Banana Slug

To be more specific this is a Pacific Banana Slug (Ariolimax columbianus), one of three air-breathing land Banana Slugs. While they don’t have a large fan base they do provide a useful service (when not eating your garden) of cleaning up dead vegetation and turning it into compost.

Pacific Banana Slug (Ariolimax columbianus) 2_watermarked

Stretched out they can sometimes be nearly 10 inches (25.4 cm) long so they aren’t hard to miss. Snakes will eat them occasionally but it isn’t a pretty sight!

Garter Snake & Slug_watermarked



  1. You didn’t mention what amazing long trails they leave when they climb our windows, which they do way too often. We’ve found them almost reaching our second storey at times. Still, better that than focusing on our plants I suppose. Obnoxious as they can be, they’re much more welcome at our place than their introduced European cousins, the black slugs, which invade our place each spring. While banana slugs in the garden get “relocated” (not always so gently, I admit), we take no prisoners when it comes to the black slugs. Not sure if our garter snakes are helping out by eating these invaders – I certainly hope so.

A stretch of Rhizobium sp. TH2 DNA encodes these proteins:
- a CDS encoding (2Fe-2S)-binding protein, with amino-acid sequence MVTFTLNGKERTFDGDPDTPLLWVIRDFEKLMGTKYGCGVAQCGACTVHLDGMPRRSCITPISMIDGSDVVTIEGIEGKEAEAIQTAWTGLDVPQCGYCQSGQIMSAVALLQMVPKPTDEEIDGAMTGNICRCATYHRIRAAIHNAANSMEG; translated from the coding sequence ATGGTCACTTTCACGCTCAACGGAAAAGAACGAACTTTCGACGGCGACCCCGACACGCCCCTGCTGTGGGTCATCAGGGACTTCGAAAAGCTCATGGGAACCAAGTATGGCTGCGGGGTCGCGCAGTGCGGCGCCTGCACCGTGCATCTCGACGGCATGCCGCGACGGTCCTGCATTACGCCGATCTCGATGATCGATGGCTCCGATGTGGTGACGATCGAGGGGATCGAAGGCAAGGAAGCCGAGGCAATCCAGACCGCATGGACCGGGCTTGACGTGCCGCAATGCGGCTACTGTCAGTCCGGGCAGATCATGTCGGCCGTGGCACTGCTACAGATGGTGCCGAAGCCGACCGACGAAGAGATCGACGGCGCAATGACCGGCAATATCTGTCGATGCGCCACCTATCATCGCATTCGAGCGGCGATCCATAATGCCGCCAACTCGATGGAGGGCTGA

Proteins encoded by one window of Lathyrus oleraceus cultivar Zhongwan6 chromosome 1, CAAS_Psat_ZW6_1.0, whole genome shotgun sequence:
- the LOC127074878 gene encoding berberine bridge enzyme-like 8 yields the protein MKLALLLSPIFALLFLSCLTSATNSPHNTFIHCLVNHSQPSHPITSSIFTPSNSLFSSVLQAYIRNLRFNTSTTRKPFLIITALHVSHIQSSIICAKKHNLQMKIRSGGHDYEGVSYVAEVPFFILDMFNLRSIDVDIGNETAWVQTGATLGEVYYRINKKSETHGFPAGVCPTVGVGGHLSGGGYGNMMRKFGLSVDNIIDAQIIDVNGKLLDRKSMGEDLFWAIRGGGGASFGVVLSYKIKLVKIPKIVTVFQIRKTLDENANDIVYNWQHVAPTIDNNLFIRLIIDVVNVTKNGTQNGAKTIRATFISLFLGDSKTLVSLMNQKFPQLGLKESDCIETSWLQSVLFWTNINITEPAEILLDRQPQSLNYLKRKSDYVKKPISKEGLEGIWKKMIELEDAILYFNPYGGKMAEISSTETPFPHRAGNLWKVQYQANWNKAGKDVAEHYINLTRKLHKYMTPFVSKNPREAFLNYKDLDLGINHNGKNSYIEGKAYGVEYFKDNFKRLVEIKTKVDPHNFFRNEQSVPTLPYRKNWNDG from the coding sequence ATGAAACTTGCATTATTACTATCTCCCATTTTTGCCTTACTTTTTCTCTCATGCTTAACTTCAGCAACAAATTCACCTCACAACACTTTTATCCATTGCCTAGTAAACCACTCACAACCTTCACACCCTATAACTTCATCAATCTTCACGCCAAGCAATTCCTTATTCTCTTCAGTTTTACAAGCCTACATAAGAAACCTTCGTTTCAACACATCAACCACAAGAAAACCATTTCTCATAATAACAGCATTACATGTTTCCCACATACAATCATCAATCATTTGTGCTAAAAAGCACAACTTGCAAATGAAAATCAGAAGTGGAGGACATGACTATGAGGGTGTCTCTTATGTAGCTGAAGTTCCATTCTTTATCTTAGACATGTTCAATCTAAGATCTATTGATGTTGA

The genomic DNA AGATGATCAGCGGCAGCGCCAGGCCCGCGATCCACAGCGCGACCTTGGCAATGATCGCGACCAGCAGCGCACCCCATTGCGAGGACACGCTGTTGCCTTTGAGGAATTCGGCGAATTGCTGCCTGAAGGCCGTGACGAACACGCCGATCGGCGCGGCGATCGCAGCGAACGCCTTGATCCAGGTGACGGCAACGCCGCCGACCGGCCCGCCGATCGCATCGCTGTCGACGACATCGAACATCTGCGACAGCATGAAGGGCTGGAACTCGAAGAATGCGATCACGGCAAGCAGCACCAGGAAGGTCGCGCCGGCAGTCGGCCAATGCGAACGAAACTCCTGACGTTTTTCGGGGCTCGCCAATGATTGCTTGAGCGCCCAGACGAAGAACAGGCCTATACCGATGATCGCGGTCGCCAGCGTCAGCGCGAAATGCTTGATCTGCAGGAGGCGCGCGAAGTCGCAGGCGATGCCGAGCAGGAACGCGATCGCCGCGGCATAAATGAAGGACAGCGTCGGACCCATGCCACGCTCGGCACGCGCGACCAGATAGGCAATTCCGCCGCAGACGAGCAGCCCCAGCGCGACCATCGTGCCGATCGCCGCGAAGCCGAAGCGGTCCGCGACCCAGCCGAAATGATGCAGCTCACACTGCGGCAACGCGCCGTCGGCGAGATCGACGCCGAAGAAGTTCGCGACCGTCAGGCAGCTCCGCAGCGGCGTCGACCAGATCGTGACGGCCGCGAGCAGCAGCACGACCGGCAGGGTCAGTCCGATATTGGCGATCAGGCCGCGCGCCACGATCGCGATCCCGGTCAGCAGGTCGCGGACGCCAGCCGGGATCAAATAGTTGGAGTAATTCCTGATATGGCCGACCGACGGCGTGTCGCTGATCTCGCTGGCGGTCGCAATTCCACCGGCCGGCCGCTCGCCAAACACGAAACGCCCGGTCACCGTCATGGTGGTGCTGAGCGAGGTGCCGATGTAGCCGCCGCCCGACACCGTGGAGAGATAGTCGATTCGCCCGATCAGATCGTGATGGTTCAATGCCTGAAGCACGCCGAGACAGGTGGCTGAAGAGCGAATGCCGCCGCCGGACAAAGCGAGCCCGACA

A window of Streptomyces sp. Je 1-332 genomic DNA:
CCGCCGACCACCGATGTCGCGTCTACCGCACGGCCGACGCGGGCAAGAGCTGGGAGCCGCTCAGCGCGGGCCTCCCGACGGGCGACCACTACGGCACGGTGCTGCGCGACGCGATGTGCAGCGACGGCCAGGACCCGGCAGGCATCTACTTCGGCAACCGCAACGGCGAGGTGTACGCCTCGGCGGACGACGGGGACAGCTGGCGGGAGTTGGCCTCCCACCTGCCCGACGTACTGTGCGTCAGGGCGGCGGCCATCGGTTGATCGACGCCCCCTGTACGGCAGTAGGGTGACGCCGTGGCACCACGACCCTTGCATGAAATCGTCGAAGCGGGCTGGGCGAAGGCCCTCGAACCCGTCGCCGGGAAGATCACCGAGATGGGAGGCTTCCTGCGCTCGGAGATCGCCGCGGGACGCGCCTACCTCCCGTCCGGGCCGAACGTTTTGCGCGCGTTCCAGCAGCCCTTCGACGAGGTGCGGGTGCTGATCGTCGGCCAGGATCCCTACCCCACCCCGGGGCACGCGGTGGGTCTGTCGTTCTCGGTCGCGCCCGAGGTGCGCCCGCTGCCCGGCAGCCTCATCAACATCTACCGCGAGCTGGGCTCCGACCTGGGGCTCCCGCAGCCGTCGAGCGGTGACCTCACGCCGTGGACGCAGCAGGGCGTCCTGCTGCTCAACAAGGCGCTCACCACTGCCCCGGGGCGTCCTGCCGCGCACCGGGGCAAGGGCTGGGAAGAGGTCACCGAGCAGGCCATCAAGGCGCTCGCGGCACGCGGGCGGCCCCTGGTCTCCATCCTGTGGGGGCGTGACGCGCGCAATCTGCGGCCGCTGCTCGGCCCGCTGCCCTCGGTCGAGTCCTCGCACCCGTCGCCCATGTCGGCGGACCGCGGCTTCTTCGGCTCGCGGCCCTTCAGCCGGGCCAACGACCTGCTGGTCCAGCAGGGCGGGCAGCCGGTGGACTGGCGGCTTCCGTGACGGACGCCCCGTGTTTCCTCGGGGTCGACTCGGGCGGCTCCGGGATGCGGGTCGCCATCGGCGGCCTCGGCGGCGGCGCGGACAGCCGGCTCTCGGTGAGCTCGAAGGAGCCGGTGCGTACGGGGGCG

• Yes, you’re right – we get the slime trail windows too. Usually just before guests arrive. I have an wide imaginary boundary around our veggie garden and if the slugs stay out of it they are usually safe. The real problem are the small Gray Garden Slug (Milky Slug), another European import. They will devastate our our bean seedlings if I don’t go out and do my nightly slug patrol.

      • Yes, we have those varmints too, alas, and they are very damaging. Numerous times during the gardening season I tip back all the rocks that line the edges of our upper veggie beds,under which they hide. No prisoners taken! Our daily slug patrols are usually in the morning, armed with shovels or trowels and aimed primarily at black slugs – easier to spot than the milkies. Not our favorite spring activity, that’s for sure!

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